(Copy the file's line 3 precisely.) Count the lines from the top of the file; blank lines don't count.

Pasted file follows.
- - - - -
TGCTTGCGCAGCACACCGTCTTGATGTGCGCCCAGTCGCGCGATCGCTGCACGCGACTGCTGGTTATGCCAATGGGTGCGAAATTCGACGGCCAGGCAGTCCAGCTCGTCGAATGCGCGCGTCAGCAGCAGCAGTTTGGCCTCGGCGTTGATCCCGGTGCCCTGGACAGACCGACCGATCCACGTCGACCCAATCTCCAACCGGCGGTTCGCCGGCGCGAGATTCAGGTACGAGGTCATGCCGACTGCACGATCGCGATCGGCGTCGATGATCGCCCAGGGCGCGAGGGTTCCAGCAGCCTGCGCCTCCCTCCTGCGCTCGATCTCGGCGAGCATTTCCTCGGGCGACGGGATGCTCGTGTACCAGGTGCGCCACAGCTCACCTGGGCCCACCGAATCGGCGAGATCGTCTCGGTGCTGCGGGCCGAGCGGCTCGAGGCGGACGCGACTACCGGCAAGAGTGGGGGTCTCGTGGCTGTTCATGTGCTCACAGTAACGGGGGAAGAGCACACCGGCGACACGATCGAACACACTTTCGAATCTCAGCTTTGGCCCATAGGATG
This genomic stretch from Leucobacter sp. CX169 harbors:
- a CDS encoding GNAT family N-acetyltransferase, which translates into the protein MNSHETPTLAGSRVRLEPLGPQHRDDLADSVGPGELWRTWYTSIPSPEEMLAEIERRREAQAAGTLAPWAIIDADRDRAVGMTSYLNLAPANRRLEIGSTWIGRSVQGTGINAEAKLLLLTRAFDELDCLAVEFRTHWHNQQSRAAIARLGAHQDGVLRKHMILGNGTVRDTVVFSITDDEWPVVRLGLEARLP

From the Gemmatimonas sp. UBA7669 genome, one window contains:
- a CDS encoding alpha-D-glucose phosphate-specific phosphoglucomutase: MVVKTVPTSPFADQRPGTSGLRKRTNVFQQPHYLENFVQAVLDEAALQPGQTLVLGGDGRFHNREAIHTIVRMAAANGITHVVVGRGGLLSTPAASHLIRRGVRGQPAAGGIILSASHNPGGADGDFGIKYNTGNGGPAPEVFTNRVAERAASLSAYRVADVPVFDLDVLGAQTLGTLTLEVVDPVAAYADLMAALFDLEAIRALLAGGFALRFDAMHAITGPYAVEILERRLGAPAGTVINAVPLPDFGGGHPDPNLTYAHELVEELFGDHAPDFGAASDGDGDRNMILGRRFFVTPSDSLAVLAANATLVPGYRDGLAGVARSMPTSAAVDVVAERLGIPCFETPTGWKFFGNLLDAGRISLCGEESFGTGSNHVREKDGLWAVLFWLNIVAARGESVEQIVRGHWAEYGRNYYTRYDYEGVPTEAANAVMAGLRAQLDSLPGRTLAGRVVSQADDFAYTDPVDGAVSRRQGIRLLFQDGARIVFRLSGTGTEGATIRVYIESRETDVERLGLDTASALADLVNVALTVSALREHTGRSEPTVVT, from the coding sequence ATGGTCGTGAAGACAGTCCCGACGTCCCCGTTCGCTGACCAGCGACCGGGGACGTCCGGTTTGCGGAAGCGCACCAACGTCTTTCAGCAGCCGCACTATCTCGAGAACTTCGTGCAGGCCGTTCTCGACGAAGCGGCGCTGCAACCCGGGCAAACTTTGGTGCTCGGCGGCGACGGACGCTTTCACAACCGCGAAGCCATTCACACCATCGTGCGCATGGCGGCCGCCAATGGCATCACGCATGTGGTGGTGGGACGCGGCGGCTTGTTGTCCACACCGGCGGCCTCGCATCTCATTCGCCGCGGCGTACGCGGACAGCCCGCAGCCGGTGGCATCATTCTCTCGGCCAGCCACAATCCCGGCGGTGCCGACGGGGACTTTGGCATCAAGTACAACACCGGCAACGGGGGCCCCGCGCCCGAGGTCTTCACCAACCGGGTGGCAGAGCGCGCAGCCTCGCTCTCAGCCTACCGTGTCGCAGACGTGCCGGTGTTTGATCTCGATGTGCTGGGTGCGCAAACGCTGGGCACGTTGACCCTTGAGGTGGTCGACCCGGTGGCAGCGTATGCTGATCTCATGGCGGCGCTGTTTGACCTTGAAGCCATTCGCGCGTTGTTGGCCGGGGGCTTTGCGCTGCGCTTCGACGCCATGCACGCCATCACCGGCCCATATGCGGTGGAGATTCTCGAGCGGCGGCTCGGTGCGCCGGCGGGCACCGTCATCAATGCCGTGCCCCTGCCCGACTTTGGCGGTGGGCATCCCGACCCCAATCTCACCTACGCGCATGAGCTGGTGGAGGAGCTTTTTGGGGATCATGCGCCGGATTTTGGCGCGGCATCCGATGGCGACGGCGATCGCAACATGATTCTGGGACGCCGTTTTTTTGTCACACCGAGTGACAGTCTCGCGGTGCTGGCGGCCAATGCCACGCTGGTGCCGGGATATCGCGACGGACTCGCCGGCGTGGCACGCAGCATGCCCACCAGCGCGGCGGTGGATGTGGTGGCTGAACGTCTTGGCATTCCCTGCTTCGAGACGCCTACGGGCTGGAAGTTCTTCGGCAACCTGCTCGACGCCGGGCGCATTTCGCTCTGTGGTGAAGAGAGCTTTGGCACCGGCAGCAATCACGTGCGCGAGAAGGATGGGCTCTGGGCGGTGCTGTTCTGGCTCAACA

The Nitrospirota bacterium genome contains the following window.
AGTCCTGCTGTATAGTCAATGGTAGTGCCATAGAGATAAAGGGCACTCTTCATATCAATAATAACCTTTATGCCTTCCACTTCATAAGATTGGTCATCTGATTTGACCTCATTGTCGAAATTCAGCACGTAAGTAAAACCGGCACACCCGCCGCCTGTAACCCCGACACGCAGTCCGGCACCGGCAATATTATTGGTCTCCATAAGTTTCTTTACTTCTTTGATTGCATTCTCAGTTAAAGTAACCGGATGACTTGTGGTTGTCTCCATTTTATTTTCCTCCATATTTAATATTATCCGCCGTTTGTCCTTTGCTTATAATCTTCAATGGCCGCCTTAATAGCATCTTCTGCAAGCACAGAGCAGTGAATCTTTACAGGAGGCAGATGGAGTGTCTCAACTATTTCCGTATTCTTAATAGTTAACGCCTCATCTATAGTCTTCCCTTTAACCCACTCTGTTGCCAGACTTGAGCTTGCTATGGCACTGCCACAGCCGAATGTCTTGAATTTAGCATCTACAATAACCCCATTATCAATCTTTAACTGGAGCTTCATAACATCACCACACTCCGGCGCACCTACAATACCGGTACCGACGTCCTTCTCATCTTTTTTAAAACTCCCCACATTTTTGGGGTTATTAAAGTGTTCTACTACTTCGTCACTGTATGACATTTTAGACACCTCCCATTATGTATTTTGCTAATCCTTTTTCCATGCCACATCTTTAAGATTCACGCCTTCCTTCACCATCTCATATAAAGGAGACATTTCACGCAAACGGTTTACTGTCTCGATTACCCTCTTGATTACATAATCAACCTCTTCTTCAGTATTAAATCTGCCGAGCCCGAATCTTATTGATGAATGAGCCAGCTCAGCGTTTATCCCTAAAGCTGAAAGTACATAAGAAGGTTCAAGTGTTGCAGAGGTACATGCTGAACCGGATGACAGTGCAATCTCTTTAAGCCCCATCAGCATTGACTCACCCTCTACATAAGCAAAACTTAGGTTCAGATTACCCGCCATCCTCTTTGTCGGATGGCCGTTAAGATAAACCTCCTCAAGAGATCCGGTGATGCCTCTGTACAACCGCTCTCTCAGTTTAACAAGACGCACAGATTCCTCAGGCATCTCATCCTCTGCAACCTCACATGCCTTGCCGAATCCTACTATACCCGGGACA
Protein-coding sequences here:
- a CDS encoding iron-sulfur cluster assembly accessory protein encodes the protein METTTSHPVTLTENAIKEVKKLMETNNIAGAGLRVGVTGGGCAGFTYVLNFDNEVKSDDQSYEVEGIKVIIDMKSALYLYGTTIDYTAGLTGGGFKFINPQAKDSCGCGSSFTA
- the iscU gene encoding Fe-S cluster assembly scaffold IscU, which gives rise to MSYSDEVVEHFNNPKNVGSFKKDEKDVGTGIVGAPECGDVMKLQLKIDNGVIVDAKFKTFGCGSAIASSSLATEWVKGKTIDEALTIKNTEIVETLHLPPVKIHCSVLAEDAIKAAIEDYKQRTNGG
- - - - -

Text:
- a CDS encoding GNAT family N-acetyltransferase, which translates into the protein MNSHETPTLAGSRVRLEPLGPQHRDDLADSVGPGELWRTWYTSIPSPEEMLAEIERRREAQAAGTLAPWAIIDADRDRAVGMTSYLNLAPANRRLEIGSTWIGRSVQGTGINAEAKLLLLTRAFDELDCLAVEFRTHWHNQQSRAAIARLGAHQDGVLRKHMILGNGTVRDTVVFSITDDEWPVVRLGLEARLP